London-based author Elanor Dymott discusses her debut novel Every Contact Leaves a Trace, about a grieving husband who uncovers the shocking and salacious circumstances of his wife’s murder.
Zola: While Rachel plays a large part in the novel, the two central characters are male. Did you find it difficult writing from a male perspective?
Elanor Dymott: No, I didn’t. Once I had their voices in my head and felt I really knew them, I didn’t think twice about it. I was writing Alex, and writing Harry, rather than”writing from a male perspective.”
Most of my colleagues in my more-than-decade in the legal world were men. So were the judges whose judgments I was reporting every day. And my college tutors who helped me with the novel. I play jazz flute, and it’s a rare thing to share a stage with a woman. I grew up in a family of men, and with a very few significant exceptions, the people I’ve been closest to in my life are all men.
In terms of Alex as a first-person narrator, I’d gathered a collection of my favourite male-first-person-narrator novels (among them were The Good Soldier, The Great Gatsby, The Remains of the Day, Gilead, The Catcher in the Rye) and re-read them a few times before starting properly on Every Contact Leaves A Trace. Once I’d written it, some male friends and colleagues were very generous in helping me to fine-tune Alex’s responses, dreams, characters, actions, feelings.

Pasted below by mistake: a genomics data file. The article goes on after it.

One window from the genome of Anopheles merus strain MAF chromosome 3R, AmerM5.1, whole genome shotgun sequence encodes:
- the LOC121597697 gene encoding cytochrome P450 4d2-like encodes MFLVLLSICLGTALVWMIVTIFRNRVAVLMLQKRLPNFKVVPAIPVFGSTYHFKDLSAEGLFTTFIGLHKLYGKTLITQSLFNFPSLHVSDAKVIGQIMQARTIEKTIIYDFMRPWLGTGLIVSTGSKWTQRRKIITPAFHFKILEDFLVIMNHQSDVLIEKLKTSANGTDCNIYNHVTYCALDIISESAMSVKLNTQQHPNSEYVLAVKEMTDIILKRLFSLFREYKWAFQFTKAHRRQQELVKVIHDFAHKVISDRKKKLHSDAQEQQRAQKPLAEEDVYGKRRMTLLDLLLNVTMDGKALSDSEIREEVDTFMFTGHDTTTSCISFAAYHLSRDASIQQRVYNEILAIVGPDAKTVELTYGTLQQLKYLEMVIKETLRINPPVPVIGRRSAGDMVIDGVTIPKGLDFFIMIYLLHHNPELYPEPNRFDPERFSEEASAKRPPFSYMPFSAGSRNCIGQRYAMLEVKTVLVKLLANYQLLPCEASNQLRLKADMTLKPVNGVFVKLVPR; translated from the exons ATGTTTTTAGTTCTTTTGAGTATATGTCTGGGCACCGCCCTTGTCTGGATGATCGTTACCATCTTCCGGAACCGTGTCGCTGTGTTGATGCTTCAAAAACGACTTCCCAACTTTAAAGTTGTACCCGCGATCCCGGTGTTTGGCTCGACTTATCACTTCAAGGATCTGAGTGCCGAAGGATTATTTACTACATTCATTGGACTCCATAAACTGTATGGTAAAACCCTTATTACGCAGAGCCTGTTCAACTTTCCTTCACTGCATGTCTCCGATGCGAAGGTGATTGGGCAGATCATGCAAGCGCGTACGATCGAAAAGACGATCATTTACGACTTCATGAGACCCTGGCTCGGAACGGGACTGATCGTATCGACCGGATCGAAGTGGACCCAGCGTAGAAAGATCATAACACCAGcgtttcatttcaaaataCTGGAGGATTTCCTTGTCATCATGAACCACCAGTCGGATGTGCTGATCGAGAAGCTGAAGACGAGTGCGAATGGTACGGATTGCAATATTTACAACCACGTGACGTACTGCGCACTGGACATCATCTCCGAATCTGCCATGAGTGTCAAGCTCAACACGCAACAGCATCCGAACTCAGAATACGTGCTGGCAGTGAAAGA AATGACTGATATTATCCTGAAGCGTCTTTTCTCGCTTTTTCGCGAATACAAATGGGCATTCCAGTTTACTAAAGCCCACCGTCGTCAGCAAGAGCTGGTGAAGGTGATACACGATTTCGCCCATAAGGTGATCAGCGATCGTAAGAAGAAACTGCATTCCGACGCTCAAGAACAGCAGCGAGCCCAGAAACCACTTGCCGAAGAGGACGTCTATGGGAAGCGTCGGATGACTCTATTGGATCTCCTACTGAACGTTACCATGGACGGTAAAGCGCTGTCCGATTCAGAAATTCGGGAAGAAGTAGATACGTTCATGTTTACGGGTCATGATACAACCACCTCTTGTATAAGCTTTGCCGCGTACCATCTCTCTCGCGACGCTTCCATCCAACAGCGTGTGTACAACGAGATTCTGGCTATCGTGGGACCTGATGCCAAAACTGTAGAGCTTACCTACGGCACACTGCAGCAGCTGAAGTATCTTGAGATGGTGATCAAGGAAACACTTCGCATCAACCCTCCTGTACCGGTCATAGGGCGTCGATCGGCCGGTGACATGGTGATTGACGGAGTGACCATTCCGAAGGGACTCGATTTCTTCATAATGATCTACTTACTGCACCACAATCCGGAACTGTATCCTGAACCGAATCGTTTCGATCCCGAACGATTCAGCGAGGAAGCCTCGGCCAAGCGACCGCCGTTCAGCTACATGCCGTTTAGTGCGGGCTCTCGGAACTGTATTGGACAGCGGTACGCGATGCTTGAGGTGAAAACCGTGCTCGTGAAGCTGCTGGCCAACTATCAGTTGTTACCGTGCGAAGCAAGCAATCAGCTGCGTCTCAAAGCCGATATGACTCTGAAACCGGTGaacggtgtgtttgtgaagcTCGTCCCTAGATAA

Zola: The book focuses strongly on the impact we have on the lives of others—of which we are often unaware. Who is someone who may be surprised by the strength of their impact on you?
ED: In the last six or seven years I’ve made an effort to contact people who once connected something for me, did something which unlocked something, or inspired or saved me. I can map a course backwards and see those points where someone came along who changed the direction of my life, dramatically and just in the nick of time. I’ve been lucky in that way. There’s a phrase in Swedish for it, ‘Tur i oturen” or “Luck in bad luck.”
It’s often the case that the person has no idea of the scale of their impact. When I thank them, they say they were just doing their thing, being who they were, or are. Not going out of their way to be especially kind, though in some cases what they did for me was kindness in a form I’d never known. There are people I haven’t found yet or who I haven’t found a way to tell, so I’m still working through the list.